• The Scottish Information Commissioner’s office has issued few Enforcement Notices for publication schemes, and in all cases the authorities have compliedFootnote 7.

The Scottish Information Commissioner

  • The Scottish Information Commissioner, Rosemary Agnew, is a fully independent public official who is mandated to both promote and enforce Scotland's freedom of information laws.
  • She promotes and enforces both the public’s right to ask for the information held by Scottish public authorities, and good practice by authorities.
  • Through her work she supports the openness, transparency and accountability of public bodies. Her duties include:
    • The promotion of good practice amongst public authorities;
    • Investigating applications and issuing legally enforceable decisions;
    • Approving and assisting in the preparation of publication schemes;
    • Providing the public and authorities with information on the operation of the Act; and
    • Enforcing compliance with the Act.Footnote 8

Requesters are encourages to visit the Information Commissioner’s website for a variety of guidance on the Scottish Laws. This includes the complete list of public authorities, best practices for requesters and public authorities, information on the purpose and use of publication schemes, in addition to the Information Commissioner’s Model Publication Scheme.

Figure 1: Classes of information

The Information Commissioner’s Model Publication Scheme

The publication scheme sets out the types of information that a public authority routinely makes available. These are referred to as “class” of records and each class of record has a description. Below is a table provided by the Information Commissioner as a Model (example) for public authorities.

Class Description

1 About the authority

Information about the authority, who we are, where to find us, how to contact us, how we are managed and our external relations

2 How we deliver our functions and services

Information about our work, our strategies and policies for delivering functions and services and information for our service users

3 How we take decisions and what we have decided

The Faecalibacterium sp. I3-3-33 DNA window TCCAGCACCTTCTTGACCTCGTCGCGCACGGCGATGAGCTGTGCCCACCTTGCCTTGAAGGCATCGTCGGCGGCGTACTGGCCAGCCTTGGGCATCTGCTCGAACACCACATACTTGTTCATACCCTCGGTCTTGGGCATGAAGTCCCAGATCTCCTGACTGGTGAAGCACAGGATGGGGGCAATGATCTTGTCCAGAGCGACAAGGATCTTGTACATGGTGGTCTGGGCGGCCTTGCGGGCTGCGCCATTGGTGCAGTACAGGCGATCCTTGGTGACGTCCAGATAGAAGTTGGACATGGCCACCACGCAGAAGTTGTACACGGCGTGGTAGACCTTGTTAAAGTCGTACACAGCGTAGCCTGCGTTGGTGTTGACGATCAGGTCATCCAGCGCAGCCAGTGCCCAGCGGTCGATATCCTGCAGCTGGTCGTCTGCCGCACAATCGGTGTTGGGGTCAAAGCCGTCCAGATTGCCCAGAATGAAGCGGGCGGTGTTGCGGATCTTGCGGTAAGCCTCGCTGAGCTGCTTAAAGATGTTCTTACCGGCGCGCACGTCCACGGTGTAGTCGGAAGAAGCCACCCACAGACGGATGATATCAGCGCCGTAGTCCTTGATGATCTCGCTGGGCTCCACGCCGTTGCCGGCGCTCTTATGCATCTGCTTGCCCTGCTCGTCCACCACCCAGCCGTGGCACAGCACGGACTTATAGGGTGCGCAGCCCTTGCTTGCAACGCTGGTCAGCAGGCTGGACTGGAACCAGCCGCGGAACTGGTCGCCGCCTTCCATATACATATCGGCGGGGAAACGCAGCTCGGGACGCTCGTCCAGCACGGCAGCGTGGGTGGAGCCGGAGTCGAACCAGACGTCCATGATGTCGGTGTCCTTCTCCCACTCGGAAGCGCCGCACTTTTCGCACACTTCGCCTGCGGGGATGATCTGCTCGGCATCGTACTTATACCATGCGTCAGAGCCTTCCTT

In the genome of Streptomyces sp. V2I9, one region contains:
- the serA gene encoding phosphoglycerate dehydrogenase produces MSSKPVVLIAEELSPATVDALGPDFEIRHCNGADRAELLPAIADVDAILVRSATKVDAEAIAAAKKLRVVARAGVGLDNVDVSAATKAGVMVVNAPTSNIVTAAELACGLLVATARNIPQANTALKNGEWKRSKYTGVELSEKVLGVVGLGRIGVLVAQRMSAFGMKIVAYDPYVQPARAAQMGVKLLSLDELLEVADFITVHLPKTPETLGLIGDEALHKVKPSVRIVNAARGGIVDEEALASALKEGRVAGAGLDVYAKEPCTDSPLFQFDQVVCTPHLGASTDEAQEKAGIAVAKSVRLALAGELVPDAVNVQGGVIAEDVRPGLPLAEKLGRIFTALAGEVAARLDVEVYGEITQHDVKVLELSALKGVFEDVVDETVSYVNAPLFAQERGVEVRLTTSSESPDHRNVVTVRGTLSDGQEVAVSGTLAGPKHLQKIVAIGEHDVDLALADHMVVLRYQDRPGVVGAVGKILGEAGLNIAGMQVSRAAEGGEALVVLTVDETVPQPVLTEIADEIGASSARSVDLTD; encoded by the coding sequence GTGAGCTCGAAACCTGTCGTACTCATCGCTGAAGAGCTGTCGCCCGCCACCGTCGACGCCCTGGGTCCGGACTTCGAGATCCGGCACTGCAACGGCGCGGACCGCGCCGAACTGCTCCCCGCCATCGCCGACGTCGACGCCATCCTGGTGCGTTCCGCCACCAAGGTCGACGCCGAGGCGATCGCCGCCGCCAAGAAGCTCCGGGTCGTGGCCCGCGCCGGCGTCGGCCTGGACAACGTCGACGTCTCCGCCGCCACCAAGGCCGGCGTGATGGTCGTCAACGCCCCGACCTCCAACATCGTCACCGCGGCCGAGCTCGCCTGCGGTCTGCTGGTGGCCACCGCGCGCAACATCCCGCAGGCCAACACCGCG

Information about the decisions we take, how we make decisions and how we involve others

4 What we spend and how we spend it

Information about our strategy for, and management of, financial resources (in sufficient detail to explain how we plan to spend public money and what has actually been spent)

5 How we manage our human, physical and information resources

Information about how we manage the human, physical and information resources of the authority.

6 How we procure goods and services from external providers

Information about how we procure goods and services and our contracts with external providers

7 How we are performing

Information about how we perform as an organisation and how well we deliver our functions and services

8 Our commercial publications

Information packaged and made available for sale on a commercial basis and sold at market value through a retail outlet e.g., bookshop, museum or research journal.

Figure 2: Principles of the 2015 Model Publication Scheme

Information in a publication scheme must be consisted with the Model Publication Scheme principles. These principles govern how authorities must publish their information.

Principle 1: Availability and formats

A) Information published through this model scheme should, wherever possible, be made available on the authority’s website.

B) There must be an alternative arrangement for people who do not wish to, or who cannot, access the information either online or by inspection at the authority’s premises. An authority may, for example, arrange to send out information in paper copy on request (although there may be a charge for doing so).

Principle 2: Exempt information

C) If information described by the classes cannot be published and is exempt under Scotland’s freedom of information laws (for example sensitive personal data or a trade secret), the authority may withhold the information or provide a redacted version for publication, but it must explain why it has done so.

Principle 3: Copyright and re-use